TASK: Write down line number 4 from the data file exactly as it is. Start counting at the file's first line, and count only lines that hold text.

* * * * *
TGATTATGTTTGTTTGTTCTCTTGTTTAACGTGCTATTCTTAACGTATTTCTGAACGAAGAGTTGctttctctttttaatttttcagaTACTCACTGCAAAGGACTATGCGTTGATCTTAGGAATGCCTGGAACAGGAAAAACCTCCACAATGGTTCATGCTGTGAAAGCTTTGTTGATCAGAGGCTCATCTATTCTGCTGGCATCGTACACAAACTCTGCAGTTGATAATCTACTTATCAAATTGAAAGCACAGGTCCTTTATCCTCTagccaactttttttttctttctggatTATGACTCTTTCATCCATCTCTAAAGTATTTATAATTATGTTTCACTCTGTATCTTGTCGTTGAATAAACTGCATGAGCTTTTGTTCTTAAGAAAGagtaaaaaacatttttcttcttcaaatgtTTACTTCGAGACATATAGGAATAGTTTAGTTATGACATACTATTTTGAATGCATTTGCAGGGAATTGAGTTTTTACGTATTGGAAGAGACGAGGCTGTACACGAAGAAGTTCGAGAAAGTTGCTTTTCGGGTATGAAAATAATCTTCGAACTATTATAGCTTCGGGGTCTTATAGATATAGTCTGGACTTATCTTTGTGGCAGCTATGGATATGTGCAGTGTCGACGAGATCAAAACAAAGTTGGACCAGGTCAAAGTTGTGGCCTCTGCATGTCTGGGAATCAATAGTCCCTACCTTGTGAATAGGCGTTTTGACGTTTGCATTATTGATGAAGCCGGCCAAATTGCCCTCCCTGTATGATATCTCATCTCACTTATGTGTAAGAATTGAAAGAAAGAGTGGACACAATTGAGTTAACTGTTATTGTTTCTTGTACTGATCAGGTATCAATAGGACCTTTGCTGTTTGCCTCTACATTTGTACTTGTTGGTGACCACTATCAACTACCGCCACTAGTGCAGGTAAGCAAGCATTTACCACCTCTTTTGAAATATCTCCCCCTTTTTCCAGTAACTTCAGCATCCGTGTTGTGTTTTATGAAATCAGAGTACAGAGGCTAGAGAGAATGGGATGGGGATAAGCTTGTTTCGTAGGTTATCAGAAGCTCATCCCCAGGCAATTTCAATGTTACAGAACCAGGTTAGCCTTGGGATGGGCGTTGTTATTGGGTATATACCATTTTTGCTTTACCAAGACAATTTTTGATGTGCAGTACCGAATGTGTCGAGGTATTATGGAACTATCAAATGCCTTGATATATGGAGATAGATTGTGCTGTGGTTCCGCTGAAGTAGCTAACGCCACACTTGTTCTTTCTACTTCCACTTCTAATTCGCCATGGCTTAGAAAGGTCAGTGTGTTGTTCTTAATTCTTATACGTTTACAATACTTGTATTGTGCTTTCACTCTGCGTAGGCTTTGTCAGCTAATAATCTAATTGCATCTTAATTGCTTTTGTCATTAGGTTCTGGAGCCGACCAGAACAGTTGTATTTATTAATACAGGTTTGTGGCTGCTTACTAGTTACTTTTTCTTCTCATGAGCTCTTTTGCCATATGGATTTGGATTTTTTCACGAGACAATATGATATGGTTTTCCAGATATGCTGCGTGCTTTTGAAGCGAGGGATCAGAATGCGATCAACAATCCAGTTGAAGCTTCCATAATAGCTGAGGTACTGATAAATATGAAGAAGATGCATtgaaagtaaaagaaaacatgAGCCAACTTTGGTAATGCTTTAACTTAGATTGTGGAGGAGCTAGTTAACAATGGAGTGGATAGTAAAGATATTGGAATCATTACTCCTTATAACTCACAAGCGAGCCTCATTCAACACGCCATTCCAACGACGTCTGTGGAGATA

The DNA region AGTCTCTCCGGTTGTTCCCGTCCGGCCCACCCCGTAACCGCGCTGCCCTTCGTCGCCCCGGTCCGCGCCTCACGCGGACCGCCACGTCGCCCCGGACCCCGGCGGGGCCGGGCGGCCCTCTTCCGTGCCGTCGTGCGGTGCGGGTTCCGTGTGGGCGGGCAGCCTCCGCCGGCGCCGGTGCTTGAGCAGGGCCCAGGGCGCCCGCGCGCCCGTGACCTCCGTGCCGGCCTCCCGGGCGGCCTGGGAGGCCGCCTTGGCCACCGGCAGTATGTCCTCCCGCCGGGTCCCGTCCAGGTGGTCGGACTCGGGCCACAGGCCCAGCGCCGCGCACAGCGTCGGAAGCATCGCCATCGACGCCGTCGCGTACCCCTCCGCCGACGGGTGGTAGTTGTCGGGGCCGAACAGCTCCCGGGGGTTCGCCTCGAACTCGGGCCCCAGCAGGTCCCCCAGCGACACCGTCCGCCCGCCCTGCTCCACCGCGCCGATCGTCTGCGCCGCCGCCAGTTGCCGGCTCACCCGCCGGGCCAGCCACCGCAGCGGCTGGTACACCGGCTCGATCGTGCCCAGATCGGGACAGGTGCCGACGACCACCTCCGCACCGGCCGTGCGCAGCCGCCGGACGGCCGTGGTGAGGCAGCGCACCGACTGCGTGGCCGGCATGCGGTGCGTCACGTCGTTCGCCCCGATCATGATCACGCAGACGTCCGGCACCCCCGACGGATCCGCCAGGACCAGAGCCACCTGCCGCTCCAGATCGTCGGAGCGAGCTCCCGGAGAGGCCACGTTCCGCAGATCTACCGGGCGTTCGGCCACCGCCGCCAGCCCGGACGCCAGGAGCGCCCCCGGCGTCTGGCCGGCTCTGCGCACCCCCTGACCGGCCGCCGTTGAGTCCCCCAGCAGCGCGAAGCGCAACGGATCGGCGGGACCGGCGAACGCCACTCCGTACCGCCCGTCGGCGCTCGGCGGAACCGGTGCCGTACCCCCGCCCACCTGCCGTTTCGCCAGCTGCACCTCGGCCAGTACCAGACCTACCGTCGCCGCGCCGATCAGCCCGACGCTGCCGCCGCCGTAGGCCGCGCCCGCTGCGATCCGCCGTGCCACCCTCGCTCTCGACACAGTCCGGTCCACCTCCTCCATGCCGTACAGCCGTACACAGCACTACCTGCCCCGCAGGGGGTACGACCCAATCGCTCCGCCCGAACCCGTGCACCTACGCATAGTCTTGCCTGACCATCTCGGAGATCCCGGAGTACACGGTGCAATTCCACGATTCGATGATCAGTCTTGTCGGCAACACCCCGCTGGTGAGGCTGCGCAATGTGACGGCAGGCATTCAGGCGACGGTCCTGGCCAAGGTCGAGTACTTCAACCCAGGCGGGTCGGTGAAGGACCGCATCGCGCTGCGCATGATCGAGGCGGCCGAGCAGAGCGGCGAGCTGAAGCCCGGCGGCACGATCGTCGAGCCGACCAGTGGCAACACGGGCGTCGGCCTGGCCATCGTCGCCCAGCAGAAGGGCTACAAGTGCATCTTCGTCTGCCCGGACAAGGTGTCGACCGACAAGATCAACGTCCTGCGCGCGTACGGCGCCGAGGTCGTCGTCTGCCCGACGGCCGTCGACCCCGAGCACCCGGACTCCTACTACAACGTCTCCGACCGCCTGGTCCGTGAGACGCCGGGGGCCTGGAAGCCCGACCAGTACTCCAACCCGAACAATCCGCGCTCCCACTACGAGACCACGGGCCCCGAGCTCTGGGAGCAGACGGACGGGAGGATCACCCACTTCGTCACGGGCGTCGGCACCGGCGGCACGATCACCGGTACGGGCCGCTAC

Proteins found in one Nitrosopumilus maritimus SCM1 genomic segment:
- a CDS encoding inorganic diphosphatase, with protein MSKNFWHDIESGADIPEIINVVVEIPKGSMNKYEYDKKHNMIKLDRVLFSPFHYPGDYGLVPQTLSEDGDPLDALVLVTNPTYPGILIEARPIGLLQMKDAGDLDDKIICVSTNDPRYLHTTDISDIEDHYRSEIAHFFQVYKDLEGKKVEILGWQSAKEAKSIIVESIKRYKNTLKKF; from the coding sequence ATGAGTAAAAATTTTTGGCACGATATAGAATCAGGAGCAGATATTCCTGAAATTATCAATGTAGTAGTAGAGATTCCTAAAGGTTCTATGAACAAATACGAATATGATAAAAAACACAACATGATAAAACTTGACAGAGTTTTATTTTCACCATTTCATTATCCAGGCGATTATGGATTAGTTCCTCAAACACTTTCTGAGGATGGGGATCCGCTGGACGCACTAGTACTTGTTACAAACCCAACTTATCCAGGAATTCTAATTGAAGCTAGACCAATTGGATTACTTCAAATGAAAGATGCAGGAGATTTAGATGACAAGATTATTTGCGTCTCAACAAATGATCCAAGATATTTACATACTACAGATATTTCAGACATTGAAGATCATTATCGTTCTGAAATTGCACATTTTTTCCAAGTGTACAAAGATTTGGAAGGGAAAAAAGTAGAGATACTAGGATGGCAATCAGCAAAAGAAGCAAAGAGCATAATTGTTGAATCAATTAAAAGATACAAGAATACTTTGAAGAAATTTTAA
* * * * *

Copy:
- a CDS encoding inorganic diphosphatase, with protein MSKNFWHDIESGADIPEIINVVVEIPKGSMNKYEYDKKHNMIKLDRVLFSPFHYPGDYGLVPQTLSEDGDPLDALVLVTNPTYPGILIEARPIGLLQMKDAGDLDDKIICVSTNDPRYLHTTDISDIEDHYRSEIAHFFQVYKDLEGKKVEILGWQSAKEAKSIIVESIKRYKNTLKKF; from the coding sequence ATGAGTAAAAATTTTTGGCACGATATAGAATCAGGAGCAGATATTCCTGAAATTATCAATGTAGTAGTAGAGATTCCTAAAGGTTCTATGAACAAATACGAATATGATAAAAAACACAACATGATAAAACTTGACAGAGTTTTATTTTCACCATTTCATTATCCAGGCGATTATGGATTAGTTCCTCAAACACTTTCTGAGGATGGGGATCCGCTGGACGCACTAGTACTTGTTACAAACCCAACTTATCCAGGAATTCTAATTGAAGCTAGACCAATTGGATTACTTCAAATGAAAGATGCAGGAGATTTAGATGACAAGATTATTTGCGTCTCAACAAATGATCCAAGATATTTACATACTACAGATATTTCAGACATTGAAGATCATTATCGTTCTGAAATTGCACATTTTTTCCAAGTGTACAAAGATTTGGAAGGGAAAAAAGTAGAGATACTAGGATGGCAATCAGCAAAAGAAGCAAAGAGCATAATTGTTGAATCAATTAAAAGATACAAGAATACTTTGAAGAAATTTTAA